Volatility is back, and market swings can sometimes bring an uncomfortable surprise to investors: a margin call.

When you buy stock on margin, your brokerage firm lends you cash, using assets in your account as collateral, to purchase securities. To trade on margin, you must have a margin account with your brokerage firm. There is a difference between a margin account and a cash account. In a cash account, all transactions must be made with available cash, while a margin account allows you to borrow against the value of the assets in your account to purchase securities.

Though using margin increases your purchasing power, there's a flip side to buying with borrowed funds. Not only do you pay interest on the money you borrow, but buying on margin leaves you open to the potential for larger losses. In fact, you can even lose more money than you invested.

If the securities you're using as collateral go down in price, your firm can issue a margin call. This is a demand that you repay all or part of the loan with cash, a deposit of securities from outside your account, or by selling securities in your account.

young man looking at laptop computer with expression of shock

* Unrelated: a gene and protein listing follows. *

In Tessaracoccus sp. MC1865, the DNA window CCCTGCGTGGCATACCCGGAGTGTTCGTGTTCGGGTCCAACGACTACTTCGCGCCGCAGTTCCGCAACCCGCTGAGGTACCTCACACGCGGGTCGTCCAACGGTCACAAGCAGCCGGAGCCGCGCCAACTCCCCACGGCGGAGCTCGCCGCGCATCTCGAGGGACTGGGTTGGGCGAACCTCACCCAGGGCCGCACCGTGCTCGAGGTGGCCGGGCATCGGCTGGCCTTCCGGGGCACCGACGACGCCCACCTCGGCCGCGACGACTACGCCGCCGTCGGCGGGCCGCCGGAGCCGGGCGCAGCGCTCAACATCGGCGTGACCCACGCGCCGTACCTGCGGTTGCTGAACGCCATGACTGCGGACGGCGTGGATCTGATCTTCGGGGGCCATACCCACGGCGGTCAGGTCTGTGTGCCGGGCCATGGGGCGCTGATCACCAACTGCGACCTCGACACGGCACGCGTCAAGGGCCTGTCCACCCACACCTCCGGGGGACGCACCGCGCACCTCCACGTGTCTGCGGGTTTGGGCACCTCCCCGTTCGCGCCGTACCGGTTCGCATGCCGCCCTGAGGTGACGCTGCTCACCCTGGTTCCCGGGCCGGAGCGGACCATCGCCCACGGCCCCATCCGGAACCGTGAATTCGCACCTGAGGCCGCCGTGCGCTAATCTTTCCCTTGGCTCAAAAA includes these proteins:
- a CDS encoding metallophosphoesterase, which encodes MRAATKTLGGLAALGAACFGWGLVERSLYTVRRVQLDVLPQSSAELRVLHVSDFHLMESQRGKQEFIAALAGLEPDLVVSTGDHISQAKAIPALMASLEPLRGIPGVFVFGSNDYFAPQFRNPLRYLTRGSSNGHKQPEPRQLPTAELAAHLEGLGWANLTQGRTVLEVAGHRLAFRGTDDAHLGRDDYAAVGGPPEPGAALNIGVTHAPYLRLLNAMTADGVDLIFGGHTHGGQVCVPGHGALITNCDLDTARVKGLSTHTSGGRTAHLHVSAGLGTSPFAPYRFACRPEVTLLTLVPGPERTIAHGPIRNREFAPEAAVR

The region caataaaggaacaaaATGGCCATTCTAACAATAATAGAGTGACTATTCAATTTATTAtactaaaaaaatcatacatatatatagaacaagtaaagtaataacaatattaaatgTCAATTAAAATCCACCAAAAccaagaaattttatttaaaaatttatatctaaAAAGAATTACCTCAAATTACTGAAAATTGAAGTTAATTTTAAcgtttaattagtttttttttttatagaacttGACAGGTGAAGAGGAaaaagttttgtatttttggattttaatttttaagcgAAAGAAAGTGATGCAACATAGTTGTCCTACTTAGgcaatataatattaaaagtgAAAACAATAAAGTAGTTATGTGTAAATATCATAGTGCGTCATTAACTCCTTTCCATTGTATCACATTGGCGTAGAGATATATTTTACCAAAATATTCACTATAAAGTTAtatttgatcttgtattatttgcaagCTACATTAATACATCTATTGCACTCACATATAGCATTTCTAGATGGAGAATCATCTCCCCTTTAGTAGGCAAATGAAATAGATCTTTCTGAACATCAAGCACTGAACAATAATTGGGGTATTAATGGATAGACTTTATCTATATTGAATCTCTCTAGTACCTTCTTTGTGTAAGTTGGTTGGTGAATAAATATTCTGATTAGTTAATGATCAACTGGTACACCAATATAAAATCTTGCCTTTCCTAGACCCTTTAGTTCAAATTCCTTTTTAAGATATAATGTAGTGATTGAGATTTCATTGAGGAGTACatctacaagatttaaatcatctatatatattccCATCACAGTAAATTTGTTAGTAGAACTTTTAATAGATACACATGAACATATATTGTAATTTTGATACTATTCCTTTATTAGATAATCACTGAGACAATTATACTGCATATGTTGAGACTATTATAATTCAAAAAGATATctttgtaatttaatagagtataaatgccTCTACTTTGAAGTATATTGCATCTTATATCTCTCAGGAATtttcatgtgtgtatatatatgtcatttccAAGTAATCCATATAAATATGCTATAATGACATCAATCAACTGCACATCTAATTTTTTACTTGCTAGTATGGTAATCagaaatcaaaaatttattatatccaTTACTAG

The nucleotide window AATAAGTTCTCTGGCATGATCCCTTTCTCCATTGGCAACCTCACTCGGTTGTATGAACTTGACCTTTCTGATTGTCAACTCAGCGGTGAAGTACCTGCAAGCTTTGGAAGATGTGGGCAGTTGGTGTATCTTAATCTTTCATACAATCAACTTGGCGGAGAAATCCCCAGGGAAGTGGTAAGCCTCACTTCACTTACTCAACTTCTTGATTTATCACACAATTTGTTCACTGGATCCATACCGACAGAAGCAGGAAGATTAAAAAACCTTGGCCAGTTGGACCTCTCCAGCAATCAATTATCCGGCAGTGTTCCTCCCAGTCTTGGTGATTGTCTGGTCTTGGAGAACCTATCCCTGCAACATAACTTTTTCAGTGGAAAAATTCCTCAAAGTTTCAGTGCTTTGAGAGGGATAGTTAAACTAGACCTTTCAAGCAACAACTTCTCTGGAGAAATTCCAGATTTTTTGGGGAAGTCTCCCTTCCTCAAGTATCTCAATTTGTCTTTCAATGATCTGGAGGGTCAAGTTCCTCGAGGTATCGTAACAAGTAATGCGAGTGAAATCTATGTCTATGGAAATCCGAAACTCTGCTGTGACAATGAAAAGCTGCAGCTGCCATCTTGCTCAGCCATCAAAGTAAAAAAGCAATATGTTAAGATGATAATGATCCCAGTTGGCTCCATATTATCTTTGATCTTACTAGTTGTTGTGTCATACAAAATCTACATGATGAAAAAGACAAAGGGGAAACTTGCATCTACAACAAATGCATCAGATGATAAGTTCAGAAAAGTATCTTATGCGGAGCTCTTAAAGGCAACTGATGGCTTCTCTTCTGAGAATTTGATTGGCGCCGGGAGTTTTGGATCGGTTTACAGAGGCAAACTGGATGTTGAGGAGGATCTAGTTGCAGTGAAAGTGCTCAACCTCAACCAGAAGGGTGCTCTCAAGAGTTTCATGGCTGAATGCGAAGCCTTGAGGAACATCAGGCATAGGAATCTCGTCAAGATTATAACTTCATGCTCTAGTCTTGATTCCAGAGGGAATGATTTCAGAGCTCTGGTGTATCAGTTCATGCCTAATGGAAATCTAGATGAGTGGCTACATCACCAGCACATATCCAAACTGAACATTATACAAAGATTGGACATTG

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How you could get "the call"

There are a few ways to end up with a margin call. First, if the assets in your brokerage account fall below the "initial margin requirement" for a stock you purchased, you can get a margin call.

In general, under Federal Reserve Board Regulation T (commonly referred to as Reg T), firms can initially lend a customer up to 50% of the total purchase price of an eligible stock. But in some cases, a firm might restrict you from purchasing or owning certain securities on margin. This can include stocks that do not trade on a national exchange such as the NYSE or NASDAQ, and might also include stocks the firm believes to be particularly susceptible to price swings.